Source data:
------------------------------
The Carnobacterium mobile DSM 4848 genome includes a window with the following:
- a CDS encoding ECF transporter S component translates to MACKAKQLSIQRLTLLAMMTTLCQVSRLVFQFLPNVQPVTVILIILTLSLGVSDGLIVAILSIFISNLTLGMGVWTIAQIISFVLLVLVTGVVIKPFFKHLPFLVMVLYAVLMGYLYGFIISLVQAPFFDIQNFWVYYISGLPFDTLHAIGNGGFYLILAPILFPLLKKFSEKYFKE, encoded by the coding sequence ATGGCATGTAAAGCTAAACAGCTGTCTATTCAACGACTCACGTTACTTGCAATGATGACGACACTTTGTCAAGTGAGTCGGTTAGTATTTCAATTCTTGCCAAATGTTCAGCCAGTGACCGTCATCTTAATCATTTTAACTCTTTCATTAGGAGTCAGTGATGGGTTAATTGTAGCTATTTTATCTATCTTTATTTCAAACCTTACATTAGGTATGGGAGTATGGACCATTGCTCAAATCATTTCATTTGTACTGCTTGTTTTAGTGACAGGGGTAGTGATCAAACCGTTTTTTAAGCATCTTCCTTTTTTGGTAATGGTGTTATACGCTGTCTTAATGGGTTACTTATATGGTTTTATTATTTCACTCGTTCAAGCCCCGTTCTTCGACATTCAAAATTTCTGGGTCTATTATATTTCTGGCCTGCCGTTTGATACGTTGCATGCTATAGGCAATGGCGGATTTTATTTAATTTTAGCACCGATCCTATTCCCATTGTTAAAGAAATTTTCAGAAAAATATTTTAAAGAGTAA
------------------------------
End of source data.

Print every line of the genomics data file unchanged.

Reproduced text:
The Carnobacterium mobile DSM 4848 genome includes a window with the following:
- a CDS encoding ECF transporter S component translates to MACKAKQLSIQRLTLLAMMTTLCQVSRLVFQFLPNVQPVTVILIILTLSLGVSDGLIVAILSIFISNLTLGMGVWTIAQIISFVLLVLVTGVVIKPFFKHLPFLVMVLYAVLMGYLYGFIISLVQAPFFDIQNFWVYYISGLPFDTLHAIGNGGFYLILAPILFPLLKKFSEKYFKE, encoded by the coding sequence ATGGCATGTAAAGCTAAACAGCTGTCTATTCAACGACTCACGTTACTTGCAATGATGACGACACTTTGTCAAGTGAGTCGGTTAGTATTTCAATTCTTGCCAAATGTTCAGCCAGTGACCGTCATCTTAATCATTTTAACTCTTTCATTAGGAGTCAGTGATGGGTTAATTGTAGCTATTTTATCTATCTTTATTTCAAACCTTACATTAGGTATGGGAGTATGGACCATTGCTCAAATCATTTCATTTGTACTGCTTGTTTTAGTGACAGGGGTAGTGATCAAACCGTTTTTTAAGCATCTTCCTTTTTTGGTAATGGTGTTATACGCTGTCTTAATGGGTTACTTATATGGTTTTATTATTTCACTCGTTCAAGCCCCGTTCTTCGACATTCAAAATTTCTGGGTCTATTATATTTCTGGCCTGCCGTTTGATACGTTGCATGCTATAGGCAATGGCGGATTTTATTTAATTTTAGCACCGATCCTATTCCCATTGTTAAAGAAATTTTCAGAAAAATATTTTAAAGAGTAA